Agee, James

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Agee, James

(ā`jē), 1909–55, American writer, b. Knoxville, Tenn., grad. Harvard, 1932. He soon joined the literary and journalistic life of New York City, becoming (1932) a writer for Fortune magazine, a book reviewer and movie critic for Time (1939–48), and a film critic for The Nation (1942–48). During the 1950s he was a film scriptwriter, e.g., The African Queen (with John HustonHuston, John
, 1906–87, American motion picture director, writer, and actor, b. Nevada, Mo. In many of his films, such as The Treasure of the Sierra Madre (1948) and Moby Dick
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, 1951) and The Night of the Hunter (1955), and also wrote for television. Agee's first major book is Let Us Now Praise Famous Men (1941), a prose commentary on the life of tenant farmers in the South in the 1930s with accompanying photographs by Walker EvansEvans, Walker,
1903–75, American photographer, b. St. Louis. Evans began his photographic career in 1928. His studies of Victorian architecture and his photographs of the rural South during the Great Depression, made for the Farm Security Administration, are among his
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. His second major book, and probably best-known work, is the autobiographical and posthumously published novel A Death in the Family (1957; Pulitzer Prize), which recounts in poetic prose the tragic impact of a man's death on his wife and family. Agee's other works include The Morning Watch (1954), a novella with strong autobiographical elements,; Agee on Film (2 vol., 1958–60), a collection of reviews, comments, and scripts; Letters of James Agee to Father Flye (1962), a collection of letters to a former teacher; Collected Poems (1968); and Collected Short Prose (1969).


See his collected works, ed. by M. Sragow (2 vol., 2005); M. A. Lofaro, ed., A Death in the Family: A Restoration of the Author's Text (2008); biographies by G. Moreau (1977) and L. Bergreen (1984); R. Spears and J. Cassidy, ed., Agee: His Life Remembered (1985); studies by P. H. Ohlin (1966), A. G. Barson (1972), V. A. Kramer (1975), M. A. Doty (1981), M. A. Lofaro (1992), J. Lowe (1994), A. Spiegel (1998), and H. Davis (2008).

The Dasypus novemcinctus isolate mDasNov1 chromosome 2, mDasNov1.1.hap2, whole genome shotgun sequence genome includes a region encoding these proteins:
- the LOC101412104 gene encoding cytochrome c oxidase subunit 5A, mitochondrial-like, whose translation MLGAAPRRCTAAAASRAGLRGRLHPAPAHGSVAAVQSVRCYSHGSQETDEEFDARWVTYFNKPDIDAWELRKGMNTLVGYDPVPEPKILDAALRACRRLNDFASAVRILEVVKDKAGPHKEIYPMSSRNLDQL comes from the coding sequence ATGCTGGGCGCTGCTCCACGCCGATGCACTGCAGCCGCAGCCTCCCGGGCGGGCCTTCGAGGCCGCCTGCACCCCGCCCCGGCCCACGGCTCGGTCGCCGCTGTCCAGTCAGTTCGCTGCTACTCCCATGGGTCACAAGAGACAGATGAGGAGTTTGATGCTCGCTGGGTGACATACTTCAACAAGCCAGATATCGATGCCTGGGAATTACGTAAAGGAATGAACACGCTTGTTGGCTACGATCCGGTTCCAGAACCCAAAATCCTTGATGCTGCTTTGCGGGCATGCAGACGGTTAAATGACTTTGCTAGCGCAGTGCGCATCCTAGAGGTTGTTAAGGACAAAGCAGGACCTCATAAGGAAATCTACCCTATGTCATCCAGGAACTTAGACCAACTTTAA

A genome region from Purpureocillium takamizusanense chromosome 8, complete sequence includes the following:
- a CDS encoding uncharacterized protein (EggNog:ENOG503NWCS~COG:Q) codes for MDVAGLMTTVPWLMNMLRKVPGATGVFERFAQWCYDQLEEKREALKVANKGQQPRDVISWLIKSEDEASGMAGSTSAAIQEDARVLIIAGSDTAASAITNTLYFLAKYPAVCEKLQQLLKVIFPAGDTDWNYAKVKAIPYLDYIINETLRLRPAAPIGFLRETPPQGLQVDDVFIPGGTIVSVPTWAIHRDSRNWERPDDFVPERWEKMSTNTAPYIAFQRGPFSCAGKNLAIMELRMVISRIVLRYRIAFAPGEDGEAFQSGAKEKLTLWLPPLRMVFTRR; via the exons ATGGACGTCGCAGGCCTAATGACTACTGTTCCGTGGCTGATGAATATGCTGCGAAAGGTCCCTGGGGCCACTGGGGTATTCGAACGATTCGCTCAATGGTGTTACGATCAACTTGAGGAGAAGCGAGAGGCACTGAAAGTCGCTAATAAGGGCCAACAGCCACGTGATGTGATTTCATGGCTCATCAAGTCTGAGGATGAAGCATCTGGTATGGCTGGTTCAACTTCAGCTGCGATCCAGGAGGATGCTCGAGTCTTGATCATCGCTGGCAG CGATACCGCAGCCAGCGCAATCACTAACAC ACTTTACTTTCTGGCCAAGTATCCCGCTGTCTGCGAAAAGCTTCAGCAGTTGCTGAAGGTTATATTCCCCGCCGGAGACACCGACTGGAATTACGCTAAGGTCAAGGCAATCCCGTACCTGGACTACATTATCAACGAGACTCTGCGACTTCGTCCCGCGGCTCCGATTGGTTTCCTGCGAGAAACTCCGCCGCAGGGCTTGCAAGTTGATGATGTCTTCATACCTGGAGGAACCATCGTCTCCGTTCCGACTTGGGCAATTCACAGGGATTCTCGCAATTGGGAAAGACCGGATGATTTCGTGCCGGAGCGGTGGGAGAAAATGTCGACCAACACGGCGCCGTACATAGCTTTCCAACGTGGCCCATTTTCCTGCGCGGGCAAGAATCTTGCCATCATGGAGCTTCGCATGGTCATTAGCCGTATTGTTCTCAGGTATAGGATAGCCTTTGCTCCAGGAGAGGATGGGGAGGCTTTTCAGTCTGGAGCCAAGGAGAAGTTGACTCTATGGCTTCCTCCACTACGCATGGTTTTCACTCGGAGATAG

Agee, James (Rufus)

(1909–55) writer, poet; born in Knoxville, Tenn. He attended St. Andrews School, Tenn., (1914–24), Phillips Exeter (1925–28), and Harvard (1928–32). Based in New York City, he worked for several periodicals, and is known for his study of tenant farmers in Alabama, Let Us Now Praise Famous Men (1941), co-authored with the photographer Walker Evans. He is also known for poetry, film scripts, such as The African Queen (1952), and his novels, notably A Death in the Family (1957).
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This is what makes Evans's Many Are Called so different in feeling and implication from his more celebrated collaboration with James Agee in Let Us Now Praise Famous Men, their epic account of Southern sharecroppers.
They are a strange ticket into permanence for James Agee, and, though I am not sure it really mattered to him, I wish he knew it.
268; Polonsky, "The Best Years of Our Lives: A Review;" James Agee, "What Hollywood Can Do;" Warshow, The Immediate Experience, pp.
James Agee is widely considered to be one of 20th Century America's most underrated literary figures whose contributions are only being recognized for their true worth in the past couple of decades.
Agee at 100; centennial essays on the works of James Agee.
James Agee, A Death in the Family: A Restoration of the Author's Text.
He began at the New Republic in 1942; did a short stint at Time and took over from James Agee at The Nation, both in 1949; and wrote occasionally for Commentary, Commonweal, the New Leader, Cavalier, and then, from 1967 to 1971, for this magazine.
The Truckers seem determined only to capture what writer James Agee called "the cruel radiance of what is.
Film critic James Agee would accord the segment just that honor in his 1949 Life essay, "Comedy's Greatest Era.
The newest and most unusual of these four compositions is Musto's "Dove Sta Amore" (``Where Love Lies'') - jazz and ragtime settings of five poems: "Maybe," "Sea Chest" and "Hangman at Home" by Carl Sandburg, "How Many Little Children Sleep" by James Agee and "Dove Sta Amore" by Lawrence Ferlinghetti.
In addition to Wright and Morrison, the volume includes essays on James Agee, Ernest Gaines, Henry Roth, Flannery O'Connor, Walker Percy, Richard Ford, William Styron, Thomas Keneally, and Kaye Gibbons.